How our skin specialists can help with psoriasis

Our consulting dermatologists have extensive experience in the diagnosis and management of Psoriasis. We understand the major impact this condition can have on quality of life and are committed to finding a solution that will control it for you.

If you have Psoriasis, you are not alone; this condition affects 125 million people worldwide – it can affect anyone, at any age and there are several types of Psoriasis.

Although there is no cure for Psoriasis, we have a wide range of effective treatment options available to us and dermatologists are best placed to manage this condition.

At our clinic, Dr Ryan Toholka, Dr Bonnie Swan, Dr Crystal Williams and A/Prof Mahar accept new referrals for Psoriasis.


What is Psoriasis?

Psoriasis is a chronic autoimmune condition, which develops when a part of the immune system becomes overactive and instructs the skin cells to divide and grow at a faster pace. This leads to the skin developing inflamed red raised patches with silver white scales.
Psoriasis commonly affects the skin, scalp nails and joints.

Psoriasis can be associated with arthritis, which can cause painful physical, functional and psychological disability. Early detection is important to reduce complications and delay the onset of severe symptoms.

Being given a formal diagnosis is important. There are other skin conditions that can be mistaken for Psoriasis.

Psoriasis tends to have periods when it flares up and you will experience more symptoms while at other times it may seem to be dormant and hence you will notice fewer symptoms. Unfortunately psoriasis does not go away completely and there is no cure available.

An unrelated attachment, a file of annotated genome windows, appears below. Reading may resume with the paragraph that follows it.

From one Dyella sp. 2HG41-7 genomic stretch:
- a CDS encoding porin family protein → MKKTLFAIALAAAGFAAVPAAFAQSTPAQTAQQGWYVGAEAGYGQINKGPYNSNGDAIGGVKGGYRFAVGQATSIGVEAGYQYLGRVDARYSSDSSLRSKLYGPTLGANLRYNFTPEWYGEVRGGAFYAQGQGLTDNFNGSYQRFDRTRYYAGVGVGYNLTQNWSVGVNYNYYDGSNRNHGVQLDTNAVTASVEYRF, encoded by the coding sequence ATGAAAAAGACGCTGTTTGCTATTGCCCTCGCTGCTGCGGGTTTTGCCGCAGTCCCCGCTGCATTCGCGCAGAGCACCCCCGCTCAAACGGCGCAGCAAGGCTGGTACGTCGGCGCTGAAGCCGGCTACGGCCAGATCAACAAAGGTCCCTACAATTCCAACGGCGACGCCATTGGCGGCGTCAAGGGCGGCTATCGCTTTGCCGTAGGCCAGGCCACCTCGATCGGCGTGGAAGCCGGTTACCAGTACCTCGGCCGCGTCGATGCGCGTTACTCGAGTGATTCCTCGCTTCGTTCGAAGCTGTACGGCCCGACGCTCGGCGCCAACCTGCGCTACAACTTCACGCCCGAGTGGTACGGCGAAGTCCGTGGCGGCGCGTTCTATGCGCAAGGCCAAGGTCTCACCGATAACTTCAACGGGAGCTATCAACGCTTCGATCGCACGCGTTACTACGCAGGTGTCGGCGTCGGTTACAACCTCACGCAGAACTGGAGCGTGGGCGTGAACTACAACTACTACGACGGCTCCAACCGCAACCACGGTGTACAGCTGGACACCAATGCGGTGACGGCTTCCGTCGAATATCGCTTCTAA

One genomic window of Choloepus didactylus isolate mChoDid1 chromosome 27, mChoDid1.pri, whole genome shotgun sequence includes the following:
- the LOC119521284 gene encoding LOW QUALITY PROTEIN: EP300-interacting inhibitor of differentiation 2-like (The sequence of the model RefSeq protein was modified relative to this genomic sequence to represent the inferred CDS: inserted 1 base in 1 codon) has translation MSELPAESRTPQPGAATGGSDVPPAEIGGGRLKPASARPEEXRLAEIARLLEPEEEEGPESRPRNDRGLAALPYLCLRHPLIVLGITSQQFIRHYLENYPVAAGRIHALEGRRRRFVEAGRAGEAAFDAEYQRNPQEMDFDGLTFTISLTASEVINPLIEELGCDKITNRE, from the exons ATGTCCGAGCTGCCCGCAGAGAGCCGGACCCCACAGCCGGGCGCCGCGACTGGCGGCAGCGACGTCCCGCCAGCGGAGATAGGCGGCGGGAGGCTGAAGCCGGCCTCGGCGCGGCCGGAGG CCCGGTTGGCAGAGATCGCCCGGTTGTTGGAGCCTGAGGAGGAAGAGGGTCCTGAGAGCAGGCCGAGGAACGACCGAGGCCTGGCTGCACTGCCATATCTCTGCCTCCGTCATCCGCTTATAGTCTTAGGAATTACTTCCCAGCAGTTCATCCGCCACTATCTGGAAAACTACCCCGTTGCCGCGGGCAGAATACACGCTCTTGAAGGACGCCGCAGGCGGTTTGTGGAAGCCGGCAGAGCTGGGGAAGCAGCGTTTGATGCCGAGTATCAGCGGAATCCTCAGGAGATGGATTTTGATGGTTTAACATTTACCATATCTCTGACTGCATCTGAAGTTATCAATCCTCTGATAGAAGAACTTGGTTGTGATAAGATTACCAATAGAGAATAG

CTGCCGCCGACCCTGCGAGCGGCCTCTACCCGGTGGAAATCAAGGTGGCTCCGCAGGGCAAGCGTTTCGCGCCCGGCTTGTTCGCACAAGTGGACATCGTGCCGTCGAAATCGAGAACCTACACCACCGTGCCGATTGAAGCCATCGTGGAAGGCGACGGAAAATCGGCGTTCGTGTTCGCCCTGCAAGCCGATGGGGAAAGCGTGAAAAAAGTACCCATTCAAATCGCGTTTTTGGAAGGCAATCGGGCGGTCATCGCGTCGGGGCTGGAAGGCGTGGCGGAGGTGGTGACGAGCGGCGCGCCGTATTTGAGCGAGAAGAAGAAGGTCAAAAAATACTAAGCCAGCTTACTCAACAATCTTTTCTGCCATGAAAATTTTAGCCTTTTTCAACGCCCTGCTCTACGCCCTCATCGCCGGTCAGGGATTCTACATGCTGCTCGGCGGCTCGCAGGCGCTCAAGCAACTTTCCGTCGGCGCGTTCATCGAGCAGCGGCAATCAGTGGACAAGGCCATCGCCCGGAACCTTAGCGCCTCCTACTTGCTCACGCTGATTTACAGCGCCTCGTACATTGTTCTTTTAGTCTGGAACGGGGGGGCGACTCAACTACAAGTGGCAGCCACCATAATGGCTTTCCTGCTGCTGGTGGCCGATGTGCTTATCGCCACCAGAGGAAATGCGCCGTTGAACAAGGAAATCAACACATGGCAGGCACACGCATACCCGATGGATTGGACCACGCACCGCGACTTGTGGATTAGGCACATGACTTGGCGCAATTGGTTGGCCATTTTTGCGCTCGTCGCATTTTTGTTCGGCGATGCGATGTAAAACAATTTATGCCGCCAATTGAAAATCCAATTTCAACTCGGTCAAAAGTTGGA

Psoriasis can affect people in different ways. The severity and extent varies from person to person and can fluctuate a lot or just a little over time.

What causes Psoriasis?

We have learned that a person’s immune system and genes play an important role in developing Psoriasis. The genetic inheritance is complex and it seems there are many genes that must interact to cause psoriasis. Psoriasis is not strictly genetic but one third of sufferers have a family member who also has Psoriasis.

It is not caused by poor hygiene, lack of moisturising and it is not contagious – these are common, and often hurtful misconceptions about Psoriasis, but we can help others understand the condition by sharing the facts.

The condition onset usually occurs in people in their early twenties, however there is also a smaller peak onset between 55-60 years of age. Children may also have psoriasis triggered through strep throat or hormonal changes.

Diet is not thought to be a factor, however excessive alcohol consumption and smoking can make your symptoms worse as well as interfering with treatment.

Types of Psoriasis:

Many people think that psoriasis is a single skin condition but there are actually 5 major types of Psoriasis. Knowing more about your type will help you make more informed decision about your treatment methods.

Each type of Psoriasis has very distinct characteristics.

Plaque Psoriasis:

  • This is the most common form of psoriasis affecting 80-90% of patients
  • Looks like patches of raised round to oval, red skin covered by silvery white scale
  • Scalp elbows and knees are common locations.

Guttate Psoriasis:

  • Occurs in about 2% of psoriasis patients
  • Often appears 2-3 weeks after a cold, especially a Strep throat
  • Guttate psoriasis often starts in childhood or young adulthood and presents as small pink dots on the torso, arms, and legs